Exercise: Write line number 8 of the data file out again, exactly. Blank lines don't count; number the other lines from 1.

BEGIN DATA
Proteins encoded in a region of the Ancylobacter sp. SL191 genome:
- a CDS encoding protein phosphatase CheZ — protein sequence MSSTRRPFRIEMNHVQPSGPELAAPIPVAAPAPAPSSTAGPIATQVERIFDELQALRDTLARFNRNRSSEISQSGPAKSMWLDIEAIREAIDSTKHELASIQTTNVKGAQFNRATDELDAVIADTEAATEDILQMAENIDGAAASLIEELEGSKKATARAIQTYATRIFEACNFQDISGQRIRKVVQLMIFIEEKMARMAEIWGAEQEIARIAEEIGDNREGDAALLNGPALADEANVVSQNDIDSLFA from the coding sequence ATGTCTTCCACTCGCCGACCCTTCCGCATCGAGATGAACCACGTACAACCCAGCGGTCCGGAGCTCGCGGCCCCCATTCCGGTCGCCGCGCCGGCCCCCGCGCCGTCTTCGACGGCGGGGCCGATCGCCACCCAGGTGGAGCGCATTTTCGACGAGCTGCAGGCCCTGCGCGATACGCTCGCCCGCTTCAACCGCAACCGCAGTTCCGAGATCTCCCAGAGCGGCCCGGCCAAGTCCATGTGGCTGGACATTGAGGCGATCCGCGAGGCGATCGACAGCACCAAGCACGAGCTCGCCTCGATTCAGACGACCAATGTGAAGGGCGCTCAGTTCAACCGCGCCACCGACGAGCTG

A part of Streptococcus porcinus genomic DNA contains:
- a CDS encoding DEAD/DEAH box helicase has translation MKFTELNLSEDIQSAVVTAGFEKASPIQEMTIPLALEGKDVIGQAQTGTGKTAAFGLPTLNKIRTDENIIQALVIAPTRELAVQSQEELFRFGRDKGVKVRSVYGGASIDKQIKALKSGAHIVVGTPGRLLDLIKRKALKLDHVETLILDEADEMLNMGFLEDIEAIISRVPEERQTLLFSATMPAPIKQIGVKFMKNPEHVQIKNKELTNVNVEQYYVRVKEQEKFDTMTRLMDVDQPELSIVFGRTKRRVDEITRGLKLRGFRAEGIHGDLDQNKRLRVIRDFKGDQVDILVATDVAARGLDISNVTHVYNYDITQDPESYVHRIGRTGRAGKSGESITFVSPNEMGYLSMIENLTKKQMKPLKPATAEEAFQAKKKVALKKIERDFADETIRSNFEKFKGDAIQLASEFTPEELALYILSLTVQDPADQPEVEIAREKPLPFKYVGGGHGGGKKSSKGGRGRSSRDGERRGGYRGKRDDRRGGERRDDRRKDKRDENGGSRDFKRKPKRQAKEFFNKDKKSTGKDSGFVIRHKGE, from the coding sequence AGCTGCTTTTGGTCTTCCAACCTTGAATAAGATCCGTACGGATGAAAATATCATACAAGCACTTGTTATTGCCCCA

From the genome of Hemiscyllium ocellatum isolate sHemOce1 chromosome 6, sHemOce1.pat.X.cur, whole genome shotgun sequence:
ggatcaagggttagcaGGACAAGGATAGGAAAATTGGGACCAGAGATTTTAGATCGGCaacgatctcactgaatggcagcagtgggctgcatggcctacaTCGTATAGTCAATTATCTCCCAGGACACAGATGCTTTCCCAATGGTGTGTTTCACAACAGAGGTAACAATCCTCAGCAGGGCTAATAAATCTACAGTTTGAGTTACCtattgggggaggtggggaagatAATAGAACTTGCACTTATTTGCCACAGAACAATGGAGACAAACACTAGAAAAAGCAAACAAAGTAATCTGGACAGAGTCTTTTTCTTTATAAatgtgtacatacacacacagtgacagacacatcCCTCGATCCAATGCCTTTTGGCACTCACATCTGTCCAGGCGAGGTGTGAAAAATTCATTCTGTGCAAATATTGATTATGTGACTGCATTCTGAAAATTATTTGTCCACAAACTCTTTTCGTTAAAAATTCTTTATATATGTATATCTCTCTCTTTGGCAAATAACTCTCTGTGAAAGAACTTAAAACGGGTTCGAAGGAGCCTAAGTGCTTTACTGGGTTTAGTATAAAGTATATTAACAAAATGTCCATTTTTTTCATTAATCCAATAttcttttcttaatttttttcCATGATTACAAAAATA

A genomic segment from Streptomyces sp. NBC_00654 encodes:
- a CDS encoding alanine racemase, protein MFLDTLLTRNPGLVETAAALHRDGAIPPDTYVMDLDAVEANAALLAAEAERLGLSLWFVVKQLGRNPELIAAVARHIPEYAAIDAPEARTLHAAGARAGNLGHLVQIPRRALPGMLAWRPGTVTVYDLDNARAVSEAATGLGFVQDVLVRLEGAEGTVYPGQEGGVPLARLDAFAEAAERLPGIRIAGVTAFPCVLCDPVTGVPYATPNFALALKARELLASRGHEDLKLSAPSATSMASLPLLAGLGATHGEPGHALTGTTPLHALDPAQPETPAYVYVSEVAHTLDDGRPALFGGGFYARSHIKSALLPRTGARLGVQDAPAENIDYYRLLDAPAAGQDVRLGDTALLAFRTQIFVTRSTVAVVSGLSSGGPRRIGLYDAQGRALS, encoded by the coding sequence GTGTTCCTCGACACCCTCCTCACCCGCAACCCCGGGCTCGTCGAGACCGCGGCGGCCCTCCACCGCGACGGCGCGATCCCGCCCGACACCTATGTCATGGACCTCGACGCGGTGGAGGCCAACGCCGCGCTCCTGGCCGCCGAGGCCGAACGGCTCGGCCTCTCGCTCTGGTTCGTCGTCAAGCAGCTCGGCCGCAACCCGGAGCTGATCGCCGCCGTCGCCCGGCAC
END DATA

- a CDS encoding alanine racemase, protein MFLDTLLTRNPGLVETAAALHRDGAIPPDTYVMDLDAVEANAALLAAEAERLGLSLWFVVKQLGRNPELIAAVARHIPEYAAIDAPEARTLHAAGARAGNLGHLVQIPRRALPGMLAWRPGTVTVYDLDNARAVSEAATGLGFVQDVLVRLEGAEGTVYPGQEGGVPLARLDAFAEAAERLPGIRIAGVTAFPCVLCDPVTGVPYATPNFALALKARELLASRGHEDLKLSAPSATSMASLPLLAGLGATHGEPGHALTGTTPLHALDPAQPETPAYVYVSEVAHTLDDGRPALFGGGFYARSHIKSALLPRTGARLGVQDAPAENIDYYRLLDAPAAGQDVRLGDTALLAFRTQIFVTRSTVAVVSGLSSGGPRRIGLYDAQGRALS, encoded by the coding sequence GTGTTCCTCGACACCCTCCTCACCCGCAACCCCGGGCTCGTCGAGACCGCGGCGGCCCTCCACCGCGACGGCGCGATCCCGCCCGACACCTATGTCATGGACCTCGACGCGGTGGAGGCCAACGCCGCGCTCCTGGCCGCCGAGGCCGAACGGCTCGGCCTCTCGCTCTGGTTCGTCGTCAAGCAGCTCGGCCGCAACCCGGAGCTGATCGCCGCCGTCGCCCGGCAC